Fig. 17. Contribution of various components to aerodynamic noises

 Contribution of various components to aerodynamic noises

a) Head train

 Contribution of various components to aerodynamic noises

b) Mid train

 Contribution of various components to aerodynamic noises

c) Tail train

 Contribution of various components to aerodynamic noises

d) Bogie

Table 2. Contribution of aerodynamic noises

Component
Maximum sound pressure level (dBA)
Difference value of sound pressure level with the complete train (dBA)
The complete train
88.9
Head train
87.6
1.3
Mid train
86.9
2.0
Tail train
84.6
4.3
Bogie system
85.7
3.2
Bogie 1
85.3
3.6
Bogie 2
77.2
11.7
Bogie 3
76.9
12.0
Bogie 4
73.7
15.2
Bogie 5
74.3
14.6
Bogie 6
73.9
15.0

Fig. 18. Contribution of bogie system to aerodynamic noises

 Contribution of bogie system to aerodynamic noises

5. Conclusions

This paper adopted DES and FW-H acoustic model to conduct numerical computation for the aerodynamic noise of the high-speed train, analyzed the aerodynamic flow behavior and far-field aerodynamic noises and achieved the following conclusions:

1) The aerodynamic noise sources of the high-speed train were distributed at the nose tip and pilot of head train and bogie area of different train bodies.

2) Through the comparative analysis of total sound pressure levels of noise observation points (25 m away from the center line of track and 3.5 m away from the rail surface) of the high-speed train, the total sound pressure level of the observation point x6 which was 25 m away from the nose tip of head train was the largest, namely 88.9 dBA (The high-speed train ran at the speed of 350 km/h). Therefore, noise observation points should be arranged in this position in future experimental research.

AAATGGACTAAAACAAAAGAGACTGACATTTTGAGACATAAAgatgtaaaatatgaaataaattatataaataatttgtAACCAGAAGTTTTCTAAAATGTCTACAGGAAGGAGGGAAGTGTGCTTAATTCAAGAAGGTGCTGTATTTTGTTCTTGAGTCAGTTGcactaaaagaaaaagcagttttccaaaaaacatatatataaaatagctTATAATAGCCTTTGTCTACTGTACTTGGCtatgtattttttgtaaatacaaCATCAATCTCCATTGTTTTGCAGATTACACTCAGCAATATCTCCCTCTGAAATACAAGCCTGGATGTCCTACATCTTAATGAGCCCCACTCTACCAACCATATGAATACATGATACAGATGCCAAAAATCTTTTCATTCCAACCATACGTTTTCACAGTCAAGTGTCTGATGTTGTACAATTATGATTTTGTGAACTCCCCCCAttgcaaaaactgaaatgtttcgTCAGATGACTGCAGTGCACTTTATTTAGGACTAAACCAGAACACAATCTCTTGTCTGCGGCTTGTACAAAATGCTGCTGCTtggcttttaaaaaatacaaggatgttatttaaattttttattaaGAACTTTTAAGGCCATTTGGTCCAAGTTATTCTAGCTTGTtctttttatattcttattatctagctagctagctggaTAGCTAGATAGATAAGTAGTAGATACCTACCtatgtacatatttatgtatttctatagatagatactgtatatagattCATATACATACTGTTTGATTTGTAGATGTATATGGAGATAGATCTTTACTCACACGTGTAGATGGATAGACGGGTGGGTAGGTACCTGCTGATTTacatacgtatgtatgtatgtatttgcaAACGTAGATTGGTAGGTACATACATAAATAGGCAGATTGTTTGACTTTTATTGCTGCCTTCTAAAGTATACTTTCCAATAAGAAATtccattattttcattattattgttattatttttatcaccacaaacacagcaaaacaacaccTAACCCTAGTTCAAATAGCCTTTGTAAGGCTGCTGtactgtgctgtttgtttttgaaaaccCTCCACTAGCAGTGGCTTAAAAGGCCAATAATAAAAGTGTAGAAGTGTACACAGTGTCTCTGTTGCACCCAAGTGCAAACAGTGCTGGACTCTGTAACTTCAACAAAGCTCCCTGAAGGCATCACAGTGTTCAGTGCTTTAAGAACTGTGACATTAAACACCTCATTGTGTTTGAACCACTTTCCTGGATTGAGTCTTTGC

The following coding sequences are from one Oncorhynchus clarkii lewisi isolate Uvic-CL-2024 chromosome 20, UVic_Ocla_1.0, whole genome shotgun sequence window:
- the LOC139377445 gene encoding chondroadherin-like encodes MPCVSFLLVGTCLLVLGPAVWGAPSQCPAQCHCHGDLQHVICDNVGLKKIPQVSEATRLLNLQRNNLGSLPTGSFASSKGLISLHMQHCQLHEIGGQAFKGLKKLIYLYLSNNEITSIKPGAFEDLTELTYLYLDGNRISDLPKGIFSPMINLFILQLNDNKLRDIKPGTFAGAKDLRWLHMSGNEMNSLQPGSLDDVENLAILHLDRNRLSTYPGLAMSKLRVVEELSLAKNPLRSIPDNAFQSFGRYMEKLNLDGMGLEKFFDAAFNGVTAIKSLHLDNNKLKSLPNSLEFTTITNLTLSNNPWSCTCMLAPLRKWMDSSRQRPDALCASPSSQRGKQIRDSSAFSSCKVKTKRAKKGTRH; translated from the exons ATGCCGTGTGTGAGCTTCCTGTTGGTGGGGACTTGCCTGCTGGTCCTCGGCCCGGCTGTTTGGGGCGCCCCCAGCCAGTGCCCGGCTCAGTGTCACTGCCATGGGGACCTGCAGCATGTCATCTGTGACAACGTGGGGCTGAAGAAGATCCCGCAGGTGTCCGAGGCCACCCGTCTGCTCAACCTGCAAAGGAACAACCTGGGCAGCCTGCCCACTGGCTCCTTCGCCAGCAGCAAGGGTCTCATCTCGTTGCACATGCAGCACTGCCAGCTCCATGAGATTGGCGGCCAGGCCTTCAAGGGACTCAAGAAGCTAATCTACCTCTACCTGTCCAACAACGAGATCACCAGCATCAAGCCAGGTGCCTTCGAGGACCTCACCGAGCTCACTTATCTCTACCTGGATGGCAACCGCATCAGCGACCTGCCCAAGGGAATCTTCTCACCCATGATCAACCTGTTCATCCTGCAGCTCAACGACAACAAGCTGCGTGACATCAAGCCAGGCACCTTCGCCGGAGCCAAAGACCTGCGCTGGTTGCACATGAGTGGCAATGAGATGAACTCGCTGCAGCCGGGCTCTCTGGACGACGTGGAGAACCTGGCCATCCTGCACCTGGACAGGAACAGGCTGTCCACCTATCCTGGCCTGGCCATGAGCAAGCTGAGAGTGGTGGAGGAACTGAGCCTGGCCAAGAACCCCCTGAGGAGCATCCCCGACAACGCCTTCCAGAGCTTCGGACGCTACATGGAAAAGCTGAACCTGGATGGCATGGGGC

3) Through computing the aerodynamic noise of the observation point which was 7.5 m away from the center line of track, the result showed that the sound pressure level of aerodynamic noises was the largest at the first bogie of head train and the sound pressure level was greater when it was closer to the ground.

4) The far-field aerodynamic noise of the high-speed train was a kind of broadband noise; whose main energy was within the frequency of 613 Hz to 2500 Hz.

5) Through computing the contribution of aerodynamic noises of the high-speed train, the result showed that the greatest contribution to the far-field aerodynamic noise of the complete train was made by head train, mid train, bogie system and tail train in order. 6 bogies made different contributions to bogie system, namely two bogies of head train, first bogie of mid train, two bogies of tail train, and second bogie of mid train. The first bogie of head train was the main aerodynamic noise source of the high-speed train. To reduce the aerodynamic noise of the high-speed train, it was advised to analyze the noise reduction mechanism of head train and bogie system. Its noise reduction effect will be very obvious.